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Abstracts: ISEE 22nd Annual Conference, Seoul, Korea, 28 August–1 September 2010: Indoor and Built Environment

Dampness, Food Habits, and Sick Building Syndrome Symptoms Among Elementary School Pupils

Saijo, Yasuaki; Nakagi, Yoshihiko; Ito, Toshihiro; Sugioka, Yoshihiko; Yoshida, Takahiko

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doi: 10.1097/01.ede.0000391779.14268.51
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PP-29-131

Background/Aims:

We investigated the dampness/mold in schools and dwellings, food habits, and presence of subjective symptoms among elementary school pupils in Japan in order to clarify the relationship between dampness and food habits on subjective symptoms in elementary school pupils.

Methods:

Questionnaires were used to investigate the dampness in classrooms and dwellings in Hokkaido, Japan, and its effect on subjective symptoms involving 1077 pupils in 8 elementary schools. A dampness index for both the home and classroom was estimated by the sum of the presence of 4 dampness indicators: (1) visible mold, (2) moldy odor, (3) water leakage, and (4) condensation on windowpanes. The Questionnaire contained queries about food habits as follows: the frequency of eating breakfast, whether the energy provided by school lunch was sufficient, and whether too many snacks and/or sweets were consumed.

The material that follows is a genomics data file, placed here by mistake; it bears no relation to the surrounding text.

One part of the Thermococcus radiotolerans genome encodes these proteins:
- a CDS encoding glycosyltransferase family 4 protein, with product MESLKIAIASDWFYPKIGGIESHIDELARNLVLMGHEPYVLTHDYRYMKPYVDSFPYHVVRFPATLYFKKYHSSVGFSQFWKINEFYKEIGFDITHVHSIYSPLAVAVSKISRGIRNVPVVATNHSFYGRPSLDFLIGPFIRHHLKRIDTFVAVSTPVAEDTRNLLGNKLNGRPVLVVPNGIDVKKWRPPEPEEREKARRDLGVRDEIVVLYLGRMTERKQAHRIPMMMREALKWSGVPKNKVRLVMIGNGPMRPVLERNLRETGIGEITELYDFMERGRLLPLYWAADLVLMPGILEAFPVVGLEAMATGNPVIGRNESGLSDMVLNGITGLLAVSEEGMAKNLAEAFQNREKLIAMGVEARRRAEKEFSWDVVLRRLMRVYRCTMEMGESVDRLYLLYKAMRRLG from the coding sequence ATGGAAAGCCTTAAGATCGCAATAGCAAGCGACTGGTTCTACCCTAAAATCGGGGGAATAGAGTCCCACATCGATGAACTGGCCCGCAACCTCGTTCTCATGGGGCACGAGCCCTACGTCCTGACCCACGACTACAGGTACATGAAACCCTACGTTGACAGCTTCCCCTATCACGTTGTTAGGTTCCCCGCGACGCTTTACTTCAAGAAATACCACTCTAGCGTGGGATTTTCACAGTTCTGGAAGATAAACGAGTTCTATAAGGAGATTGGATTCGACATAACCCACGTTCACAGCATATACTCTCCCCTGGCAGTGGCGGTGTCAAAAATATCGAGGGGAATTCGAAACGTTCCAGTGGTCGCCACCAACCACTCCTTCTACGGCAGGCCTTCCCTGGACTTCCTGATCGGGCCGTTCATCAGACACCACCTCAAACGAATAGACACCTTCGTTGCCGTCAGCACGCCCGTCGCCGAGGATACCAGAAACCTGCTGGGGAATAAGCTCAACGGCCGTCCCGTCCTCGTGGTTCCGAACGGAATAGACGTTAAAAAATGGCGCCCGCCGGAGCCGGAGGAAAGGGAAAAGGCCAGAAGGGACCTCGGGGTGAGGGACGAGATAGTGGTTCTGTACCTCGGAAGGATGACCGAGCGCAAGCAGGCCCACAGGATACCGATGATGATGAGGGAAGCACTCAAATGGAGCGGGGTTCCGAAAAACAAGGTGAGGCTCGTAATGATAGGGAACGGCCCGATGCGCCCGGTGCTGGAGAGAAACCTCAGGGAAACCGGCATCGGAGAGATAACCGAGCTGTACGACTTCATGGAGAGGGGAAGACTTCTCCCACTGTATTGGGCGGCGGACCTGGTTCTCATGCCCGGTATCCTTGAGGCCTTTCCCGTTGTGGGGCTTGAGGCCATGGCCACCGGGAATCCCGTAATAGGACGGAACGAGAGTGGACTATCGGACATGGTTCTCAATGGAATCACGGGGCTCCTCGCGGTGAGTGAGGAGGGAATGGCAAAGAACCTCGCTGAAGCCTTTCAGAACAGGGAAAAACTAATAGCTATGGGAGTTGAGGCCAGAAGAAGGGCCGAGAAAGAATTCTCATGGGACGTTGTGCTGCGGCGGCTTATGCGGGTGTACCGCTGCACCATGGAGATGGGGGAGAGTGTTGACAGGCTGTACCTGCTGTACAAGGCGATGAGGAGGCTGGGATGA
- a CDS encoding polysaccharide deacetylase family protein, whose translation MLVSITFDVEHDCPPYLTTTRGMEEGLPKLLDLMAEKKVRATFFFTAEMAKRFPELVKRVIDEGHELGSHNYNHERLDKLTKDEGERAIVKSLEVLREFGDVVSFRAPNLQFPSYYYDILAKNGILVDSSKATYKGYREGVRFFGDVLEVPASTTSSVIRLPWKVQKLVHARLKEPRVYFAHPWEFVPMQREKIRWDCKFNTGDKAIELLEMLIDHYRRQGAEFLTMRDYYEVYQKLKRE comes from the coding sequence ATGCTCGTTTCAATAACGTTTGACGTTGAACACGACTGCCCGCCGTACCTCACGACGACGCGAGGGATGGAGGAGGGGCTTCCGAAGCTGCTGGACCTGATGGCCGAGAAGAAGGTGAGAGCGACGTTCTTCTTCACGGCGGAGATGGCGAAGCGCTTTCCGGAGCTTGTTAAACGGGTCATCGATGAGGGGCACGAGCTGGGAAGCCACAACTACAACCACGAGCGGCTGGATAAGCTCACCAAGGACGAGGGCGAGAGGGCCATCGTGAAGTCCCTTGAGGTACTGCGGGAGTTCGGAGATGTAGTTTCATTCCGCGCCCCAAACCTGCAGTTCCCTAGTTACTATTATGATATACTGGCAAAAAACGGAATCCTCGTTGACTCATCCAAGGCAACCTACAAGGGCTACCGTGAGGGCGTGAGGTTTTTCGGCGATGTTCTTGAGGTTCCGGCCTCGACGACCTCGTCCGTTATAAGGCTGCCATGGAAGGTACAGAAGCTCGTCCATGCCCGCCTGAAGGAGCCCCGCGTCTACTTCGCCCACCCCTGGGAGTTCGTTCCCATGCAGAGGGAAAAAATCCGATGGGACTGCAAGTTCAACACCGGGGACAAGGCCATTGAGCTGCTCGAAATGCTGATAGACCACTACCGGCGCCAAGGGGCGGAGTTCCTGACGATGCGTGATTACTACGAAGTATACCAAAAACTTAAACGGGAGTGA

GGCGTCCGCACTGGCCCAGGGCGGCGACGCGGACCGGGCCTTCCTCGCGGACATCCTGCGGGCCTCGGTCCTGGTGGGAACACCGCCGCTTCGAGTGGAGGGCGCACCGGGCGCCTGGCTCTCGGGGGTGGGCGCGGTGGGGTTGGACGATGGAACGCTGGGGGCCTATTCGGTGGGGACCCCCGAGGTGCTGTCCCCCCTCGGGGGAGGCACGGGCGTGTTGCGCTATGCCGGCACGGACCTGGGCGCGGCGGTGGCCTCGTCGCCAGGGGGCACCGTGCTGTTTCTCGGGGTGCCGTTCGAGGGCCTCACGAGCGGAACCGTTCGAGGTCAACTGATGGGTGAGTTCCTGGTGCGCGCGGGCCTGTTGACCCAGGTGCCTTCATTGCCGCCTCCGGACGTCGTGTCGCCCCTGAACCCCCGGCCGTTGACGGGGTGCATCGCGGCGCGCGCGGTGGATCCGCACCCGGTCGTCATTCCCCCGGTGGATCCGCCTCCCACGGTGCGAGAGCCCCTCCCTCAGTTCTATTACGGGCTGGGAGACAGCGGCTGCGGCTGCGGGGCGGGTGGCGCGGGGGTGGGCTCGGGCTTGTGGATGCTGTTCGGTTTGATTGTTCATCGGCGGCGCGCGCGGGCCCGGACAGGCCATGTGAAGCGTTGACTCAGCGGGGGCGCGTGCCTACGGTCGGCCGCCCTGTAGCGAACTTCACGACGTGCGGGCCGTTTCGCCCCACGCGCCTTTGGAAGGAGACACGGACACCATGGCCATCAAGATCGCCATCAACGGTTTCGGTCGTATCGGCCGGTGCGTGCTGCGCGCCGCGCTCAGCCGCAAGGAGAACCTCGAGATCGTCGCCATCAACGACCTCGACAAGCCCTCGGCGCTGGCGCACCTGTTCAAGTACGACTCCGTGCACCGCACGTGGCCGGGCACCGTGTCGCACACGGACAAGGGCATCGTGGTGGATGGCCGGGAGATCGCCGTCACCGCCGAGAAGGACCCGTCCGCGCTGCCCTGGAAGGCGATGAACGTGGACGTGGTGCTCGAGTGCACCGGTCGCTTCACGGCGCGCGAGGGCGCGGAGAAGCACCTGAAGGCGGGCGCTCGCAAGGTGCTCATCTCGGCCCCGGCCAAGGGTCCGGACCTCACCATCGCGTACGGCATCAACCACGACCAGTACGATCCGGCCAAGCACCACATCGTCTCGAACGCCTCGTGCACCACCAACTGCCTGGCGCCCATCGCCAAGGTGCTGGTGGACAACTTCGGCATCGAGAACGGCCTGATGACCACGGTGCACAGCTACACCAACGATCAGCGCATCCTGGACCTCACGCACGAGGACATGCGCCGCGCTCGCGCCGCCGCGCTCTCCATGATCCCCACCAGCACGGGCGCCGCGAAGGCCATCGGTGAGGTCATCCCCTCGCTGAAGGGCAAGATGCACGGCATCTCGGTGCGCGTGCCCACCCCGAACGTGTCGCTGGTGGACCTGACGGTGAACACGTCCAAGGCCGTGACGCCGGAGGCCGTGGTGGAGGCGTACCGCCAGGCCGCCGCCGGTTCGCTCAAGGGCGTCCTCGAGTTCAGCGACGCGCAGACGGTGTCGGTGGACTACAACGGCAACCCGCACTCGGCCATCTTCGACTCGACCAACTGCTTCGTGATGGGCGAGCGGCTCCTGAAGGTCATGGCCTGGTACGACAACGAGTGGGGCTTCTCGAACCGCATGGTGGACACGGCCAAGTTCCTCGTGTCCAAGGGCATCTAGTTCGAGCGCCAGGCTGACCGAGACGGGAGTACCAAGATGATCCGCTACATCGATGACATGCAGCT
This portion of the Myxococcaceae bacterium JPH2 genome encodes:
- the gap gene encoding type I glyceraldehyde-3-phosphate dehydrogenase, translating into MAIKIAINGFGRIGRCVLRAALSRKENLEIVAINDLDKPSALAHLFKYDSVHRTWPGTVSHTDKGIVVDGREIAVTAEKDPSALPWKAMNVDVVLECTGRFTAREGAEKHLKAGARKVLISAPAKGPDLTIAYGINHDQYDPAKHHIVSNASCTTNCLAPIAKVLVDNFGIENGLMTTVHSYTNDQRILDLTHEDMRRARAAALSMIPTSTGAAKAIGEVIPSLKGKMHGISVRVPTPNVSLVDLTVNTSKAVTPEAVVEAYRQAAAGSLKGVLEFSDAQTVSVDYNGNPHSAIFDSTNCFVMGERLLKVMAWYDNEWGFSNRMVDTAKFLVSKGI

Results:

The home dampness index was significantly related to cough, general symptoms, and any symptoms; the classroom dampness index, the number of positive classroom dampness indicators were significantly related to nose symptoms in fully adjusted models. In addition, usually not eating breakfast was significantly related to eye symptoms, and having too many snacks and/or sweets was significantly related to eye, nose, and general symptoms.

Conclusion:

Both home and classroom dampness can affect pupils' health. Home dampness, in particular, was significantly related to cough and general symptoms, and classroom dampness was significantly related to nose symptoms. Furthermore, favorable food habits have a positive effect on pupils' subjective symptoms. However, further studies are required to investigate the dampness environment and lifestyle factors to improve pupils' health.

© 2011 Lippincott Williams & Wilkins, Inc.